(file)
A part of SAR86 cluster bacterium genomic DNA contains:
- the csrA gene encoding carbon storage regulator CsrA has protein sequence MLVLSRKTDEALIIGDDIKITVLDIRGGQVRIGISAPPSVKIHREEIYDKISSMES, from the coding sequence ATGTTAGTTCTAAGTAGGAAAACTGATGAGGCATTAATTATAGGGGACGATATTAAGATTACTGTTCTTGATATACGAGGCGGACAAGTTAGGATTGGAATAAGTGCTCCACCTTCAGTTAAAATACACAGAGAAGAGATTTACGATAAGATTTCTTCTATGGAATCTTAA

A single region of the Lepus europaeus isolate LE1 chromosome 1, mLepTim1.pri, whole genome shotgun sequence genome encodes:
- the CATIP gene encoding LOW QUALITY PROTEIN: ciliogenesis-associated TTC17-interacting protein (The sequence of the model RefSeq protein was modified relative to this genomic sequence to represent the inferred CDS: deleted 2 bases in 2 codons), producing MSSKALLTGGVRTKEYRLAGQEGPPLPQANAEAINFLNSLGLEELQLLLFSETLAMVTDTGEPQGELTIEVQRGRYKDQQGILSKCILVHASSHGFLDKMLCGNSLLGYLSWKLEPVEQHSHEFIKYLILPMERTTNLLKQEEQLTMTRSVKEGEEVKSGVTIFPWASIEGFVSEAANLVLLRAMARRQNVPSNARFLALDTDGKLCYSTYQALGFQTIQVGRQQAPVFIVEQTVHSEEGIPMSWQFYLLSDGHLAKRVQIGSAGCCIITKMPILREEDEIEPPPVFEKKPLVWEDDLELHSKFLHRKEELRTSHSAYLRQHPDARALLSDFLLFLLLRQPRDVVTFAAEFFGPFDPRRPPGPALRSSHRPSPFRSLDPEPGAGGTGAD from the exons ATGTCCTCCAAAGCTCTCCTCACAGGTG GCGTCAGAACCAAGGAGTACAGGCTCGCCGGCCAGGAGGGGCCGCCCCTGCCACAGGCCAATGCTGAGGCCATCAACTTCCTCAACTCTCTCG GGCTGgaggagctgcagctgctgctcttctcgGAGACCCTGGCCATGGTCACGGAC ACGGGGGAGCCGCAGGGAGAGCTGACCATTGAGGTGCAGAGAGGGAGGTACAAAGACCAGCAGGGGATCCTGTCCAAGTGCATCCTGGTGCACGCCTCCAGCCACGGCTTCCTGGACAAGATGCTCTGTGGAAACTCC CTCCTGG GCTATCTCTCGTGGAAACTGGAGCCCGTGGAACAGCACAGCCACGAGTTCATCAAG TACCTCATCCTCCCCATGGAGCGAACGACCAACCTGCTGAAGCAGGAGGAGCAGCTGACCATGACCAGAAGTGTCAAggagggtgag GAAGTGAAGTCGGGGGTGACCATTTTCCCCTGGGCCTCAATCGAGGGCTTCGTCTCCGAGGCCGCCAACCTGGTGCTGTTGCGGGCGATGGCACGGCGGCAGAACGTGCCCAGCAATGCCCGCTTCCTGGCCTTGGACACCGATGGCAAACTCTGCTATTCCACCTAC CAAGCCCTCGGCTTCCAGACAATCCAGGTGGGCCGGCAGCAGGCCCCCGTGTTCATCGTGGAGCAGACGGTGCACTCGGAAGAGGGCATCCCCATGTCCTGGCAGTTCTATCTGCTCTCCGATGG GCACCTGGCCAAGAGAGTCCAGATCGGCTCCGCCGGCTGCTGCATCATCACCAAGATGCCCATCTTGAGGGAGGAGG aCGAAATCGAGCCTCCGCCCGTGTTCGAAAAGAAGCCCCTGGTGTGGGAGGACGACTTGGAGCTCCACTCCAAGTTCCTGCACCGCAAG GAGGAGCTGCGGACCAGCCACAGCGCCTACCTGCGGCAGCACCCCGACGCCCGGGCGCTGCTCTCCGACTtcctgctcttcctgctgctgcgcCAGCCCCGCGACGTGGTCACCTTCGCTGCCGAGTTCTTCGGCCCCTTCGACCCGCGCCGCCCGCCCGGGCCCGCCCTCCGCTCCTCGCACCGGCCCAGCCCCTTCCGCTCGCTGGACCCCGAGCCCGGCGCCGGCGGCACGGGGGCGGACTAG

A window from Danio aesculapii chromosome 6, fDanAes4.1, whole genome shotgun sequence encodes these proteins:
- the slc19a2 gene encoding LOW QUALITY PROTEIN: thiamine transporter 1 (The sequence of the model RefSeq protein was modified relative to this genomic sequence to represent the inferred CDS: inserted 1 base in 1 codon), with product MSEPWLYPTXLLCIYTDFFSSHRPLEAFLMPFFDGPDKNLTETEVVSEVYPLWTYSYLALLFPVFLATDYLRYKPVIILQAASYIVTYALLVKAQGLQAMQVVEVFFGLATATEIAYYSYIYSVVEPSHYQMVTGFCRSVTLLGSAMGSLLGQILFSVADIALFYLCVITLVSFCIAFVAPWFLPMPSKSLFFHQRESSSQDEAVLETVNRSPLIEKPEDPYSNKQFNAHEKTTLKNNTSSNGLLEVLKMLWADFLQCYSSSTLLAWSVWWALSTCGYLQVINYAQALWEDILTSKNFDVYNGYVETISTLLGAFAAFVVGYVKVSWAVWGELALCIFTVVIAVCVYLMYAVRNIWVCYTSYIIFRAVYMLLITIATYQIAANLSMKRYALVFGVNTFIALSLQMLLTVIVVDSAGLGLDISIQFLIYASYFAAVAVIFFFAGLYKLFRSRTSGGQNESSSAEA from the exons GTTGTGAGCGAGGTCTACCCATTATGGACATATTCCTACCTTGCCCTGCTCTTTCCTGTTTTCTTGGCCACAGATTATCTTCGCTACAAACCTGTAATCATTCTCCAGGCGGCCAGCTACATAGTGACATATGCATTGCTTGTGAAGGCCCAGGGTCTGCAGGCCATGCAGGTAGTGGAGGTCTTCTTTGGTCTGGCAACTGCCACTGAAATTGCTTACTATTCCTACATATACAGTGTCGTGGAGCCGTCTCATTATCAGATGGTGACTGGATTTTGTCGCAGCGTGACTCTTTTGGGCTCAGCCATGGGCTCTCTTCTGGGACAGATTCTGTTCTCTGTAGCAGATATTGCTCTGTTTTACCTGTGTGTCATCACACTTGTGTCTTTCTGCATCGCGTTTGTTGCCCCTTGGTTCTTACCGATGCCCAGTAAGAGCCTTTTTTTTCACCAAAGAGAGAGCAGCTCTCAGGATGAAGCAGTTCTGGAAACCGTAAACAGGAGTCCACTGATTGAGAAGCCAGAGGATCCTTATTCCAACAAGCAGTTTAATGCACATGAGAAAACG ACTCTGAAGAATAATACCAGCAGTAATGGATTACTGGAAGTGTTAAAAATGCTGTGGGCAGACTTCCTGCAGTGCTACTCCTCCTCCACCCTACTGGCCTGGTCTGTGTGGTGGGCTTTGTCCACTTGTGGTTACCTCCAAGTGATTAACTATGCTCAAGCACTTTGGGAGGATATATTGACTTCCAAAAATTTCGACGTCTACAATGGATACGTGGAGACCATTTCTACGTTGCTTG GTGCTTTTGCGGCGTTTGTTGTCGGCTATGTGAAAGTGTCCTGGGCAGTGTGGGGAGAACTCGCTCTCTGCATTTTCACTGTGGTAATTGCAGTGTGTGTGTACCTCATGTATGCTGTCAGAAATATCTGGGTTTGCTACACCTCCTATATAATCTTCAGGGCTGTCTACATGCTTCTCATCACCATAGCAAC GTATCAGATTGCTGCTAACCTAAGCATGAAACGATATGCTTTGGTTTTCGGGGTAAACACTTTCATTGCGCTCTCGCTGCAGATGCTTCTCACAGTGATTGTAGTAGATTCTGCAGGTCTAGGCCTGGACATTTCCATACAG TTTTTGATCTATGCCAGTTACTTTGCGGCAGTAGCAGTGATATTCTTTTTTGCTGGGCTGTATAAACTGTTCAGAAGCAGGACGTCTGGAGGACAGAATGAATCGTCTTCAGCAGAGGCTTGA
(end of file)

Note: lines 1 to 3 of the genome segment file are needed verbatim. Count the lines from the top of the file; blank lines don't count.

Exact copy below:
A part of SAR86 cluster bacterium genomic DNA contains:
- the csrA gene encoding carbon storage regulator CsrA has protein sequence MLVLSRKTDEALIIGDDIKITVLDIRGGQVRIGISAPPSVKIHREEIYDKISSMES, from the coding sequence ATGTTAGTTCTAAGTAGGAAAACTGATGAGGCATTAATTATAGGGGACGATATTAAGATTACTGTTCTTGATATACGAGGCGGACAAGTTAGGATTGGAATAAGTGCTCCACCTTCAGTTAAAATACACAGAGAAGAGATTTACGATAAGATTTCTTCTATGGAATCTTAA

A single region of the Lepus europaeus isolate LE1 chromosome 1, mLepTim1.pri, whole genome shotgun sequence genome encodes: